Friday, November 30, 2012

Impure natural penicillin, atomic steam engines versus pure synthetic penicillin and atomic bombs

Was Howard Florey the Harold Urey of wartime penicillin - was Harold Urey the Howard Florey of  wartime atomic energy ?

Impure natural penicillin powder was often called yellowcake, as was impure natural uranium powder : they are often hard to tell apart, at a glance.

Both are, to the right sort of twisted mind, nightmares chemically .

Penicillin is so closely related chemically to its (relatively harmless) natural impurities that it takes an army of chemists and a factory of expensive machinery to separate them apart.

In the beginning there were about one part penicillin to one million parts impurities : so you can see the work was cut out for our chemists.

But you don't have to all of this to do something useful with penicillin  --- to save lives with natural penicillin.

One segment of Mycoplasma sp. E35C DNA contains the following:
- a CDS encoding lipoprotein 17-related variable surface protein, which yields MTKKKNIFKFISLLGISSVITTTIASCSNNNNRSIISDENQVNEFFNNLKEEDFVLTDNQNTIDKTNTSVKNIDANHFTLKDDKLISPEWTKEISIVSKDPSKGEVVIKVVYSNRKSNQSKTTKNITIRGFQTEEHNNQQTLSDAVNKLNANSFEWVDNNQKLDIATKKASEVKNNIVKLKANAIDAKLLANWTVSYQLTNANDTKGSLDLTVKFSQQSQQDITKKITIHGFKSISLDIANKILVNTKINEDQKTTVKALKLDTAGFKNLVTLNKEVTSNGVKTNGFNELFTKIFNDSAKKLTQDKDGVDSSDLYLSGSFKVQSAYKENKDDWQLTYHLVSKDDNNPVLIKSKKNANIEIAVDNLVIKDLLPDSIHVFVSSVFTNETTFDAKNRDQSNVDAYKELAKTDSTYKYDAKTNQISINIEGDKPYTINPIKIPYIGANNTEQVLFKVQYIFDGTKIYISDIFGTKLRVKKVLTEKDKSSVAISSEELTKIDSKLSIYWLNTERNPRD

Uranium is ever worse, in some twisted minds .

U-235 and U-238 are the exact same chemically, differing only in atomic weight and even that slightly.

U-235 is found mixed with U-238, 150 parts U-238 to one of U235, a much greater ratio than found in the original penicillin.

But it can't be separated chemically and so is separated in mile square plants that cost about one trillion in today's dollars and work so slowly that material that goes into the process 50 years earlier might still be in there, circulating back and forth through the miles and miles of processing tubes and screens.

Each plant uses about as much energy as a poor small third world nation does in its entirety.

Raw, abundant U238 can do useful work - as it could in 1940 - creating steam in atomic ( nuclear) engines in submarines as the US Navy originally proposed.

Raw abundant natural penicillin can do useful work - as it could in 1940 - saving lives.

There is no real consensus on the most ignominious movements in Modernity : the choice is so broad - but Van Bush and the OSRD's touting of U-235 atomic bombs and synthetic penicillin rank well up there.

Both were potentially Nobel prize winning efforts (if either  had worked as well as planned) but neither were anything but expensive diversions on the way to winning the war....

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